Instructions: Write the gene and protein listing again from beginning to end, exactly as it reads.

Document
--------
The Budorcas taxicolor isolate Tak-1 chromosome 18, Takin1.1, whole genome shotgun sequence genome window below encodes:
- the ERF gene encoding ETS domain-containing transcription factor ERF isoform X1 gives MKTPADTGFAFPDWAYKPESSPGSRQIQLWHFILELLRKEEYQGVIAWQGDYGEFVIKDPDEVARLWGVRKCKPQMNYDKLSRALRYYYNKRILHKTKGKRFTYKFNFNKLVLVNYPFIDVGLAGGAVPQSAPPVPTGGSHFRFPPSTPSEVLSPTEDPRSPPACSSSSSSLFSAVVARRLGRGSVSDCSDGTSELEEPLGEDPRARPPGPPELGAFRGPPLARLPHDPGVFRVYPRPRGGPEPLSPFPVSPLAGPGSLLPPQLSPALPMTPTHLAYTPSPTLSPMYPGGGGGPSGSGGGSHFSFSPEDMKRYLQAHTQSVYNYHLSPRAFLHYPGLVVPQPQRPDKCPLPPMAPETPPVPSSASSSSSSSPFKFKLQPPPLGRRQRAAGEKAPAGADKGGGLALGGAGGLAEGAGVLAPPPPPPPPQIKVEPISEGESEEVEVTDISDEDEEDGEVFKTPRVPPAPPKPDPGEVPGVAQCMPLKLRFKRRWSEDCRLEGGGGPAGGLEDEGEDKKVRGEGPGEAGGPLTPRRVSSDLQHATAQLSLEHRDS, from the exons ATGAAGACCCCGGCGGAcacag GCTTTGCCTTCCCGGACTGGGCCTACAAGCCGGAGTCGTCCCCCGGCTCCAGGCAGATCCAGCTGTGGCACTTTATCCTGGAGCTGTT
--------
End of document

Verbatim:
The Budorcas taxicolor isolate Tak-1 chromosome 18, Takin1.1, whole genome shotgun sequence genome window below encodes:
- the ERF gene encoding ETS domain-containing transcription factor ERF isoform X1 gives MKTPADTGFAFPDWAYKPESSPGSRQIQLWHFILELLRKEEYQGVIAWQGDYGEFVIKDPDEVARLWGVRKCKPQMNYDKLSRALRYYYNKRILHKTKGKRFTYKFNFNKLVLVNYPFIDVGLAGGAVPQSAPPVPTGGSHFRFPPSTPSEVLSPTEDPRSPPACSSSSSSLFSAVVARRLGRGSVSDCSDGTSELEEPLGEDPRARPPGPPELGAFRGPPLARLPHDPGVFRVYPRPRGGPEPLSPFPVSPLAGPGSLLPPQLSPALPMTPTHLAYTPSPTLSPMYPGGGGGPSGSGGGSHFSFSPEDMKRYLQAHTQSVYNYHLSPRAFLHYPGLVVPQPQRPDKCPLPPMAPETPPVPSSASSSSSSSPFKFKLQPPPLGRRQRAAGEKAPAGADKGGGLALGGAGGLAEGAGVLAPPPPPPPPQIKVEPISEGESEEVEVTDISDEDEEDGEVFKTPRVPPAPPKPDPGEVPGVAQCMPLKLRFKRRWSEDCRLEGGGGPAGGLEDEGEDKKVRGEGPGEAGGPLTPRRVSSDLQHATAQLSLEHRDS, from the exons ATGAAGACCCCGGCGGAcacag GCTTTGCCTTCCCGGACTGGGCCTACAAGCCGGAGTCGTCCCCCGGCTCCAGGCAGATCCAGCTGTGGCACTTTATCCTGGAGCTGTT